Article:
Is the supernatural like that? Is it something we infer from our common experience? Certainly the explanatory and ontological arguments are attempts to infer the existence of the supernatural from common experience. But what, exactly, is inferred?

When it comes to mathematics, I can tell you what's being inferred. What's being inferred is a general rule: in fact, a set of general rules, which are used to manipulate certain symbols (mathematical ones, that is). I don't know what's being inferred when someone says that thus-and-so shows that the supernatural exists.

And, I continue to hold, no one really knows what it is. The supernatural is literally unknowable. To say that the supernatural exists is thus to say literally nothing.

Of course, at this point, religious folks will come back and talk to me about faith, as a special process of knowing which allows us access to the supernatural realm. So that's what I'll talk about next.

Saturday, July 21, 2012

On Religion. 1. Metaphysics (2/4)


There's two basic problems about the metaphysical claim of religion, and when I say "basic", I mean very, very basic. Basic in the sense of fundamental, ground-level, at root.

Problem the first: the standard arguments in favour of the existence of the supernatural are awful. Problem the second: this is not because these arguments are unsophisticated, careless or poorly thought-out, but because the idea of the supernatural is completely empty.

Let me start, just to be crazy, with the first problem. You can argue for the existence of the supernatural in two ways. You can argue that there's something about the natural world which doesn't make sense, can't be explained, or couldn't exist without the supernatural. So, for example, you could argue (following the Catholic saint and philosopher Thomas Aquinas) that God explains the existence of motion. The details aren't important; what's important is that this argument starts by identifying something that exists in the everyday natural world -- motion -- and then tries to infer that the supernatural -- God -- is what makes this possible.

There's a long tradition of this sort of argument, especially on the Christian side of things. The (in)famous argument from design is another example. This argument, which can be found in the ancient Greek philosophers, but was most famously made by the 18th-century philosopher William Paley, Paley shows us something about the natural world, namely that it, in many ways, resembles a mechanical device. It consists of lots of parts which work together to produce sophisticated and unusual effects. Now, there are some things like that -- Paley uses the example of a watch -- which we know are made by a designer. So, something much more complicated, made of many more parts, which achieves more sophisticated and unusual effects than a watch -- like, say, a living being -- must have been made by a very sophisticated and powerful designer. And that designer must be a supernatural being, namely God.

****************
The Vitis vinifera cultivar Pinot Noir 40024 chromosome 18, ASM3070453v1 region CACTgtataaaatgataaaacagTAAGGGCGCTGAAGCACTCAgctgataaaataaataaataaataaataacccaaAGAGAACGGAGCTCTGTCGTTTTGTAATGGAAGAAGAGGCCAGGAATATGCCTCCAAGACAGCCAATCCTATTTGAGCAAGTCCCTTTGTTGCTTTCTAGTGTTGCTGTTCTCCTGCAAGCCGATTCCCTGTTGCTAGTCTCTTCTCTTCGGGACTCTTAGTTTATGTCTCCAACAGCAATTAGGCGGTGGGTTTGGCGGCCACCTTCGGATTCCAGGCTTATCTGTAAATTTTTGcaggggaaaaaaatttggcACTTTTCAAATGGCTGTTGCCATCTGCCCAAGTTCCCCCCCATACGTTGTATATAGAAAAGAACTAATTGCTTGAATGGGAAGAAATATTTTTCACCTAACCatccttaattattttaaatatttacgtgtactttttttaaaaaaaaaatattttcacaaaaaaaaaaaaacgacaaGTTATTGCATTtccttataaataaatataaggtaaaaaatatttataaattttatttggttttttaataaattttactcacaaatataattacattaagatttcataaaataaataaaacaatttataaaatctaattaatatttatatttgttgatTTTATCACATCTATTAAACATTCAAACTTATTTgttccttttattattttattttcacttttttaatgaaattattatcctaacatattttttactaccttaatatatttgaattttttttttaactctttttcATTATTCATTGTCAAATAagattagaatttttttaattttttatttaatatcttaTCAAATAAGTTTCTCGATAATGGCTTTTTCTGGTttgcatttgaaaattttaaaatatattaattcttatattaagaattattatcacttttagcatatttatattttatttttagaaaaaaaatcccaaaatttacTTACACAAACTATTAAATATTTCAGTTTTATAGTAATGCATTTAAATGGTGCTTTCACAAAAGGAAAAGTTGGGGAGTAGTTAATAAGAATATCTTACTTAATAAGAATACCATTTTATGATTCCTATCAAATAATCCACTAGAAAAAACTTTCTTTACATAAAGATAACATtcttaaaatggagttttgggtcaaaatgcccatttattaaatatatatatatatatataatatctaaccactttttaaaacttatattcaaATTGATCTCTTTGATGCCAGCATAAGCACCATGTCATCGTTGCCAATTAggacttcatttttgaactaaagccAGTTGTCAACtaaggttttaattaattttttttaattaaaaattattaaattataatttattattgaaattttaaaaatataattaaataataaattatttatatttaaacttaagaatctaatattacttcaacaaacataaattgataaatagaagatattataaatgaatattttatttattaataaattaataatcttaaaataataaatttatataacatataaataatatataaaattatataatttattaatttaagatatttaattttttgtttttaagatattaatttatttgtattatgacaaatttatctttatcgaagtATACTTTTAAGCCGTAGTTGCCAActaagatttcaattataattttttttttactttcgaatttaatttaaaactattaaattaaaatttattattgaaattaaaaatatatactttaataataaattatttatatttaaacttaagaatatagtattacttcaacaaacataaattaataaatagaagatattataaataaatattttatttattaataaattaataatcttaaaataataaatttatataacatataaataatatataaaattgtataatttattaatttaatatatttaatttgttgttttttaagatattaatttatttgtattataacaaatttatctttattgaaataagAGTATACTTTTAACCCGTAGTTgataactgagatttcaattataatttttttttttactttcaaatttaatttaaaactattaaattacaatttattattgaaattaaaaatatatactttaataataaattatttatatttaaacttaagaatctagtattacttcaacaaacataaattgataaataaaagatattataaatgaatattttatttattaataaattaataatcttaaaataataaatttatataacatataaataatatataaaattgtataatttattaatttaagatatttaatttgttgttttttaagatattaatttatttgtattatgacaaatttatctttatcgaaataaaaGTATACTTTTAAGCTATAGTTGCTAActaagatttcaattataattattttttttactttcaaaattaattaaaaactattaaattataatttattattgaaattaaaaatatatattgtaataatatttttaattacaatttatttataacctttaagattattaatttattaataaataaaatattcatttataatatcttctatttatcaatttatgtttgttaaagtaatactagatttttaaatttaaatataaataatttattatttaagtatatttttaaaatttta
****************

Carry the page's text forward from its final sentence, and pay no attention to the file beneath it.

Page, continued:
It's the same basic argument again. Feature of the world must be explained by the supernatural.

These arguments never really work, though. The problem is that they trade on unexpressed assumptions and/or deep ignorance of the non-supernatural alternatives. Aquinas' argument about motion, for example, assumes that motion must start in something unmoving. He borrows this assumption from Aristotle, and it leads in an odd direction. If the movement of one thing must be started by another thing, then that second thing must already by moving. After all, it couldn't transfer motion to something if it weren't already moving itself. That means, then, there must a third moving thing which made the second thing move. And a fourth moving thing. And a fifth. And so on. Ultimately, both Aquinas and Aristotle end up believing in an Unmoved Mover -- something which is in motion, but is itself not moved. Aquinas calls this thing (eventually) God.